As an illustrator how do you think we can create a more diverse, equitable and inclusive world in our universities and creative industries?
I feel that creative industries are hugely lacking in diversity – not necessarily because companies don’t want to hire people from different backgrounds – but more so that there’s a lack of interest, or that parents from traditional backgrounds push the more white-collar professions onto their children.
I’ve heard it said time and again that there are no careers in Art, you can’t be a professional Artist, and that’s just something you should do as a hobby alongside a ‘proper’ job.
This mindset needs to be shifted first, within both parents and students. Creative careers workshops in schools should be encouraged, alongside the traditional ones, offering students the opportunity to explore other, more creative, avenues.
Creative companies also need to hire according to talent and skill. It sounds obvious, but I’ve seen job adverts where they focus more on the person, wanting someone who will fit a certain mould, to blend in with the rest of their team – but this results in all their staff coming from very similar backgrounds, with very little diversity amongst them.
Having said that, I have seen other job adverts where they ask applicants to remove their name and any identifying features from their CVs so that they initially make selections solely on skill, with no idea who is behind the application. I think that’s a fair process and should be used more widely.
The Bakery – illustration spread by Reyhana Ismail from children’s book, The Golden Trail
What are you doing as an illustrator and designer to help #BreaktheBias?
When working on children’s books, I tend to reinforce positive messages through my illustrations, and I consciously aim to break negative stereotypical ideas about certain types of people.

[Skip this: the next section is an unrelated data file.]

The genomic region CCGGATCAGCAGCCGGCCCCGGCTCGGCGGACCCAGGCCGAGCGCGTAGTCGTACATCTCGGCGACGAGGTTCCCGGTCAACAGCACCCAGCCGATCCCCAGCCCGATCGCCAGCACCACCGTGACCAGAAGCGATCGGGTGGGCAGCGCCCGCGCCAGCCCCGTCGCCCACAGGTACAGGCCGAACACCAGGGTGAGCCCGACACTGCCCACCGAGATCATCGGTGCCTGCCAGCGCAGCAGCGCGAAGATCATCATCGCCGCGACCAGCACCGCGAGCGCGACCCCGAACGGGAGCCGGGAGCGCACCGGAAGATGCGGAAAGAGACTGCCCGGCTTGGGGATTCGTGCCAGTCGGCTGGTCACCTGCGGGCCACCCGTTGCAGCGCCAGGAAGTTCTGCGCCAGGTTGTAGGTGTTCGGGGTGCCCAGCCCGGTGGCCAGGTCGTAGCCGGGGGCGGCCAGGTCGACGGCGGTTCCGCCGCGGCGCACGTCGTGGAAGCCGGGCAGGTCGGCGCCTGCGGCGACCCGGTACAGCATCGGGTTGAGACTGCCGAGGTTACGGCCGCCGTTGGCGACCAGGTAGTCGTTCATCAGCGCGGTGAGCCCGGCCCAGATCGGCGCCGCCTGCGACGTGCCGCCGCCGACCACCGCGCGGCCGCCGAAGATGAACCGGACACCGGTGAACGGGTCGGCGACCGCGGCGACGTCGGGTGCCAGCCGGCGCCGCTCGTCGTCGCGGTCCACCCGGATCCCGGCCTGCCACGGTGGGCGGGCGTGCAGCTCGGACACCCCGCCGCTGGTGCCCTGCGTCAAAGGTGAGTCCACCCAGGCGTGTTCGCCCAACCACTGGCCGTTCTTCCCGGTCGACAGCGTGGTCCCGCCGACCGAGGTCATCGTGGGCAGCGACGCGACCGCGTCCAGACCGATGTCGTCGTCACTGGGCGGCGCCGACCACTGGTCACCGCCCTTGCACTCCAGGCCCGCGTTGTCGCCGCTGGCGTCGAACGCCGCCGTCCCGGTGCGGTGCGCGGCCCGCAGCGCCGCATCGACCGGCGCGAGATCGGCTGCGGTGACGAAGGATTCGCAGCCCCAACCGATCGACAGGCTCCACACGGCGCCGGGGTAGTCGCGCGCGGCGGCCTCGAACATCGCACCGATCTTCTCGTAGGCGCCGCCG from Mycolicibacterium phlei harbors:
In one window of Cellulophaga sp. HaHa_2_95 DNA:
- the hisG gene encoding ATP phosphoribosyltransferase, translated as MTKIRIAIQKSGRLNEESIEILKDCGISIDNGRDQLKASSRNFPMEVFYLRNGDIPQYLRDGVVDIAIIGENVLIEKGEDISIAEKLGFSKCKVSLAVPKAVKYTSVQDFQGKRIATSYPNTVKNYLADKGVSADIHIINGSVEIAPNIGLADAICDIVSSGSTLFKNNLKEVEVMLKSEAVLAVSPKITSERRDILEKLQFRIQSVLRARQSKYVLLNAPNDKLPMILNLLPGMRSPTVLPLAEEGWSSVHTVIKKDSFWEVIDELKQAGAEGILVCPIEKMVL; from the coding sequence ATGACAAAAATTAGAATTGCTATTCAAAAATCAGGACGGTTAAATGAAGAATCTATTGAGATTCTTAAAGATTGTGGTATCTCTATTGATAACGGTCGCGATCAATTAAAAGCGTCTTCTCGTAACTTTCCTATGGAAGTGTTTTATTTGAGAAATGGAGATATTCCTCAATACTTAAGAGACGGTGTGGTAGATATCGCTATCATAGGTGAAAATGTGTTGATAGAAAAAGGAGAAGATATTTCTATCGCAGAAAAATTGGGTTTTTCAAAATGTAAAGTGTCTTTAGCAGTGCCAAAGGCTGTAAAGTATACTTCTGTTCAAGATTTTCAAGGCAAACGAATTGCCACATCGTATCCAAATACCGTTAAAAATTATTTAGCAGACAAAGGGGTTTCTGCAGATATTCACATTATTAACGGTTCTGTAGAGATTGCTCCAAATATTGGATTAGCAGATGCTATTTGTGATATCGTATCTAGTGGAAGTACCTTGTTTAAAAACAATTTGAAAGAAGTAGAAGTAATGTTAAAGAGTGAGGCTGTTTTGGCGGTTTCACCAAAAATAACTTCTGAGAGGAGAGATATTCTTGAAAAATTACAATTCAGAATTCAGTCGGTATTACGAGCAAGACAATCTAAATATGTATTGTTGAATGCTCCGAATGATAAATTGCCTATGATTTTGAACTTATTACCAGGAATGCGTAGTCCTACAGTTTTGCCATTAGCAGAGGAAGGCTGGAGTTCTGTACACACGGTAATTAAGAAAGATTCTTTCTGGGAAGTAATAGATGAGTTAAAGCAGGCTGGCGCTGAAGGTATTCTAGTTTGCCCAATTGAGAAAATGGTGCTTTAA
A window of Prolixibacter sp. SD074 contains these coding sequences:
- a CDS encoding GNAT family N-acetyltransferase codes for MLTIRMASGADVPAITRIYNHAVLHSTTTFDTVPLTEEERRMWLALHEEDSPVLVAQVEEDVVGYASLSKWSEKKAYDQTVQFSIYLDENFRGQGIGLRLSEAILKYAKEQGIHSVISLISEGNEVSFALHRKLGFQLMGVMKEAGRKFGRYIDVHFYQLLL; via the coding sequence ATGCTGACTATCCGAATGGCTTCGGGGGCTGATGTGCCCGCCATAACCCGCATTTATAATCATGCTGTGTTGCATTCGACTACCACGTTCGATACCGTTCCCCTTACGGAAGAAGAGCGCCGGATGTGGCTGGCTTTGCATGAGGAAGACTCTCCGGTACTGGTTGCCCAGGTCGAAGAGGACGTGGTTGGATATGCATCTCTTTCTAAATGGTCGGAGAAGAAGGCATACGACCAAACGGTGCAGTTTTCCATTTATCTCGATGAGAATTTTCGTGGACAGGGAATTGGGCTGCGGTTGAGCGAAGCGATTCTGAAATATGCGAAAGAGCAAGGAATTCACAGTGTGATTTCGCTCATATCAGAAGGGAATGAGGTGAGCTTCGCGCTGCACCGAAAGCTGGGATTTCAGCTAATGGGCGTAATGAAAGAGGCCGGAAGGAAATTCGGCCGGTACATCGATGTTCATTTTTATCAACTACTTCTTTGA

At the same time, I make a point of drawing in a diverse range of characters – often adding them in the backgrounds to make for a more interesting and varied scene.
I recently took a course on Re-drawing Black History, which was a great way to really encourage illustrators to think deeper when drawing people from cultures different to their own – it’s not just about a different shade of skin, but also about the various other influences that make up their persona.
This results in characters who are more relatable and real, and for children’s books in particular, that is so, so important – so that young readers can find themselves represented in the books they read.
Reyhana was photographed by Rachel Ovenden for IWD22.
All portrait images in this feature article © Rachel Ovenden.
Rachel Ovenden is a photographer based in Preston, Lancashire. After gaining her Degree in Photography from Leeds Arts University, she started her career in 2018. Rachel now splits her time between weddings, events, interior photography, product photography and various other commercial projects, helping Lancashire businesses to share their story and values in a creative and transparent way.
International Women's Day 2022
International Women's Day (March 8) is a global day celebrating the social, economic, cultural, and political achievements of women. The day also marks a call to action for accelerating women's equality.
IWD has occurred for well over a century, with the first IWD gathering in 1911 supported by over a million people. Today, IWD belongs to all groups collectively everywhere. IWD is not country, group or organization specific.